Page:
The Angry Student
Sometimes a quiet student also seems angry. She may not want to be at a piano lesson. Some kids are compelled by parents to take lessons. This can be a very difficult situation because when asked the student will often say that she wants to take lessons. Especially if mom or dad is right there.
With this type of student, I try my best to inspire her and win her over. I sometimes can appeal to her by saying that since she has to be at a piano lesson why not make the best of it. In the end, it is usually possible to work with a student even if she is not that excited about piano lessons. I will continue to work with a student who will practice, be respectful, and show some sense of goodwill. If I find that the lessons are very uncomfortable or that the student is not making progress, I will let them go.
The Student Who Hates Piano Lessons
In my 35-year teaching career, I have had a few students come right out and tell me they don’t want anything to do with the piano. I totally understand this. There are many wonderful activities that I would never want to be involved in (like sky diving, long-distance running, or worse, sewing). When this comes up, I talk to parents about putting their child into an activity they will find more to their liking. I explain to parents that if their child is not interested in learning the piano and will not practice at home, they are wasting their time and money. If all else fails I put them on what I call the “last chance program.”
See the post, “Time to Say Goodbye”
The Rude Student
Sometimes, students are just plain rude. They talk back, make snide comments, or even mock me. Sometimes these kids are so crafty that I might not even realize right away that I have been insulted. Other times, it’s not what they say but the way they say it that makes my blood pressure rise. This type of behavior must be nipped in the bud immediately. I have tried using a bit of gentle humor to get the point across that a student’s comments or behavior are unacceptable. Other times I let piano students with challenging attitudes know that they need to turn things around and act more appropriately.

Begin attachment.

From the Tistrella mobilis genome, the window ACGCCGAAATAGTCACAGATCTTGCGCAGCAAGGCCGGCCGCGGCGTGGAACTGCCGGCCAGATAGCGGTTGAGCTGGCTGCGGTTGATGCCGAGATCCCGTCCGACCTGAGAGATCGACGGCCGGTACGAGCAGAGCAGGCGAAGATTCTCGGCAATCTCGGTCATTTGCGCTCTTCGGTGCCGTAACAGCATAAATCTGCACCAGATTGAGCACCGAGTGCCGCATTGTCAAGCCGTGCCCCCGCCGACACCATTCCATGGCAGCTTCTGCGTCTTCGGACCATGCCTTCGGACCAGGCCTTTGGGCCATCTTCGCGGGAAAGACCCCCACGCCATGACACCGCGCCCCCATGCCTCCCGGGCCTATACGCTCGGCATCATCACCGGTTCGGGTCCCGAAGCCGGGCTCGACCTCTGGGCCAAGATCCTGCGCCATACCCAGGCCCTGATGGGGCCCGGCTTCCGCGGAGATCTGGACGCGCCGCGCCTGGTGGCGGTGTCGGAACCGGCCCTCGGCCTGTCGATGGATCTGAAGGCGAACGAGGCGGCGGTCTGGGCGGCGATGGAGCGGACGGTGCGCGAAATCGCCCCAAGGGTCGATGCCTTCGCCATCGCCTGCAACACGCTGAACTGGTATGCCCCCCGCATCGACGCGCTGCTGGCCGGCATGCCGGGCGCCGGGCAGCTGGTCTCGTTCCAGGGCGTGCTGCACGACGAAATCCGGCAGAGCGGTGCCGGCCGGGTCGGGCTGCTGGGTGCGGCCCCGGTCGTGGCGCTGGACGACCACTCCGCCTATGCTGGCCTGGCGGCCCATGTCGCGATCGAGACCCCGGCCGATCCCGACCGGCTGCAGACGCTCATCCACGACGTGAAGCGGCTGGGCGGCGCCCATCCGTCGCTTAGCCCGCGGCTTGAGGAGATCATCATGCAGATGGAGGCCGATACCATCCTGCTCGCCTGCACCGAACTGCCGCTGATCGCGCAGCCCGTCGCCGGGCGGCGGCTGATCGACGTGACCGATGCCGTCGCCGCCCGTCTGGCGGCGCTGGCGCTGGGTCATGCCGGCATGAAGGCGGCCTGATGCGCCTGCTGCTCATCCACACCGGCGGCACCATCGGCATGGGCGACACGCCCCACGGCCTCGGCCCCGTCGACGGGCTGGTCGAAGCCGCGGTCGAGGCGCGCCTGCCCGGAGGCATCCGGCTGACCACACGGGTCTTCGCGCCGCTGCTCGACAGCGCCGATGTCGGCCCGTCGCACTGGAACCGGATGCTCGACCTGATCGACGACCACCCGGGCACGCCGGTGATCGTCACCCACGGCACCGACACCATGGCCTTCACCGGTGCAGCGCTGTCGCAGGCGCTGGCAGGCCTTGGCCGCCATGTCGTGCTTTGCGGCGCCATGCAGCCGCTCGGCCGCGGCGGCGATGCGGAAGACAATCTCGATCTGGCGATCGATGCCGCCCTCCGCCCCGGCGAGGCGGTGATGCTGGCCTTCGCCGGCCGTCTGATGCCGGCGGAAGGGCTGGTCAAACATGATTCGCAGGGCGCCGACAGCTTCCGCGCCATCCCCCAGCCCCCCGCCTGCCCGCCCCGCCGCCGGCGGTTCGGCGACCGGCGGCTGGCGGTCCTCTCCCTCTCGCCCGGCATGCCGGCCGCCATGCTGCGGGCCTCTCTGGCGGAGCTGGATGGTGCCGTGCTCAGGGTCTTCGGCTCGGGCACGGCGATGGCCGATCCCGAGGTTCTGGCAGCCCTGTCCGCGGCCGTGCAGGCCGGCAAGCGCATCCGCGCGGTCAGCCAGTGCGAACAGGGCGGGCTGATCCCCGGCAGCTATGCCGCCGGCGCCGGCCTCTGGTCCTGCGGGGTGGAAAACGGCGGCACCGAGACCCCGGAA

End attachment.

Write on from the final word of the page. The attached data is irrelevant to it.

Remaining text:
There may be many reasons why a student will behave rudely. It may be that they are accustomed to talking to their friends and family in a sassy manner. Some students even think they are being funny. The bottom line is that as teachers, we deserve to be treated with respect. In fact, we must have the respect of our students if we are to be effective teachers.
I love funny kids! I really appreciate a good sense of humor but not so much during piano lessons. We only have thirty minutes to an hour to work and quite a bit to accomplish, so while a little jocularity might be amusing, we just don’t have time for a lot of fooling around.
I have found that a student may clown around because he is nervous or anxious. At times a student acts up as a diversion because he is unprepared for the lesson. Some kids are natural comedians and love to joke around. If I feel that a student clowning because he is feeling uncomfortable, I do my best to put him at ease. After that. I remind my little jokester that the clock is ticking, and we have to get to work.
Challenges are part of the job
As teachers facing challenges of all kinds is what we do. From musical and technical issues to attitude and motivational issues we have to come up with creative ways to educate our students. I do my best to be patient with my students and with myself and look at challenges as an interesting part of the job of piano teaching. As piano teachers, we have a long-lasting impact on people’s lives. Our job is important and rewarding.
As for Johnny
My son John is grown with three kids of his own. He isn’t shy anymore he teaches music and plays professionally.